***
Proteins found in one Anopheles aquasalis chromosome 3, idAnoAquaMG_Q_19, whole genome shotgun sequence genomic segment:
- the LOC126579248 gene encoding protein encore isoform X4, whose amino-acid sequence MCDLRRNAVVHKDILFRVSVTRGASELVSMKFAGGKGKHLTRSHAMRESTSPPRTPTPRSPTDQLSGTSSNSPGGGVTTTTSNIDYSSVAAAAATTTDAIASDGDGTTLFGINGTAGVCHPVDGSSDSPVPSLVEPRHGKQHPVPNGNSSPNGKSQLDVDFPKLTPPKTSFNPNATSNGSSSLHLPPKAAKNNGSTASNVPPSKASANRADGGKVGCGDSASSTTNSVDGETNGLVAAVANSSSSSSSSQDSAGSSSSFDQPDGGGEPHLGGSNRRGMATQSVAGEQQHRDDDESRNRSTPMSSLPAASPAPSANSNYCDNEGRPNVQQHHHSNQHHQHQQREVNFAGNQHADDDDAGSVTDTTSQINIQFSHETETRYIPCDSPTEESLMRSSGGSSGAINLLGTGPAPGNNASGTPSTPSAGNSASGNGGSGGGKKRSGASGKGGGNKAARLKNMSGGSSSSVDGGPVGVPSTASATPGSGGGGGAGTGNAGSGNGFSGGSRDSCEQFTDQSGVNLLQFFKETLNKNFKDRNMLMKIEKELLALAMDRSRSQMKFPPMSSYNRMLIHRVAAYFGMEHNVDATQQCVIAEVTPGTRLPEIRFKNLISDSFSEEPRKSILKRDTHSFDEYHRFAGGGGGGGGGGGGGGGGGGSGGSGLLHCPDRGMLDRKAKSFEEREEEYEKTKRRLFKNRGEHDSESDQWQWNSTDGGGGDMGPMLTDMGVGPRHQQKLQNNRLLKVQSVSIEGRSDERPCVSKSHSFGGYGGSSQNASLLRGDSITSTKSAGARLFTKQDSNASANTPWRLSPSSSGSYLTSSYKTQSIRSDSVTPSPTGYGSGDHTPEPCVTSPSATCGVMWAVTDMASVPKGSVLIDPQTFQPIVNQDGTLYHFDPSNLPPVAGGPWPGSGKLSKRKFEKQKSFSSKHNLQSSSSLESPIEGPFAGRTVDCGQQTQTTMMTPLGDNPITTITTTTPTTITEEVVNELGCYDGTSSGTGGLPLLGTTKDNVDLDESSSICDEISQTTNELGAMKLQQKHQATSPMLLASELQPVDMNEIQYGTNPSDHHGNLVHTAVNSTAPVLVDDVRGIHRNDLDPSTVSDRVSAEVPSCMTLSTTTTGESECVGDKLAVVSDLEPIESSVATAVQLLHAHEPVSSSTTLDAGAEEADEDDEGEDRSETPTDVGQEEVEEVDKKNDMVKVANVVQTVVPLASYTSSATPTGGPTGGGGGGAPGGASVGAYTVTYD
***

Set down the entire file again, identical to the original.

Proteins found in one Anopheles aquasalis chromosome 3, idAnoAquaMG_Q_19, whole genome shotgun sequence genomic segment:
- the LOC126579248 gene encoding protein encore isoform X4, whose amino-acid sequence MCDLRRNAVVHKDILFRVSVTRGASELVSMKFAGGKGKHLTRSHAMRESTSPPRTPTPRSPTDQLSGTSSNSPGGGVTTTTSNIDYSSVAAAAATTTDAIASDGDGTTLFGINGTAGVCHPVDGSSDSPVPSLVEPRHGKQHPVPNGNSSPNGKSQLDVDFPKLTPPKTSFNPNATSNGSSSLHLPPKAAKNNGSTASNVPPSKASANRADGGKVGCGDSASSTTNSVDGETNGLVAAVANSSSSSSSSQDSAGSSSSFDQPDGGGEPHLGGSNRRGMATQSVAGEQQHRDDDESRNRSTPMSSLPAASPAPSANSNYCDNEGRPNVQQHHHSNQHHQHQQREVNFAGNQHADDDDAGSVTDTTSQINIQFSHETETRYIPCDSPTEESLMRSSGGSSGAINLLGTGPAPGNNASGTPSTPSAGNSASGNGGSGGGKKRSGASGKGGGNKAARLKNMSGGSSSSVDGGPVGVPSTASATPGSGGGGGAGTGNAGSGNGFSGGSRDSCEQFTDQSGVNLLQFFKETLNKNFKDRNMLMKIEKELLALAMDRSRSQMKFPPMSSYNRMLIHRVAAYFGMEHNVDATQQCVIAEVTPGTRLPEIRFKNLISDSFSEEPRKSILKRDTHSFDEYHRFAGGGGGGGGGGGGGGGGGGSGGSGLLHCPDRGMLDRKAKSFEEREEEYEKTKRRLFKNRGEHDSESDQWQWNSTDGGGGDMGPMLTDMGVGPRHQQKLQNNRLLKVQSVSIEGRSDERPCVSKSHSFGGYGGSSQNASLLRGDSITSTKSAGARLFTKQDSNASANTPWRLSPSSSGSYLTSSYKTQSIRSDSVTPSPTGYGSGDHTPEPCVTSPSATCGVMWAVTDMASVPKGSVLIDPQTFQPIVNQDGTLYHFDPSNLPPVAGGPWPGSGKLSKRKFEKQKSFSSKHNLQSSSSLESPIEGPFAGRTVDCGQQTQTTMMTPLGDNPITTITTTTPTTITEEVVNELGCYDGTSSGTGGLPLLGTTKDNVDLDESSSICDEISQTTNELGAMKLQQKHQATSPMLLASELQPVDMNEIQYGTNPSDHHGNLVHTAVNSTAPVLVDDVRGIHRNDLDPSTVSDRVSAEVPSCMTLSTTTTGESECVGDKLAVVSDLEPIESSVATAVQLLHAHEPVSSSTTLDAGAEEADEDDEGEDRSETPTDVGQEEVEEVDKKNDMVKVANVVQTVVPLASYTSSATPTGGPTGGGGGGAPGGASVGAYTVTYD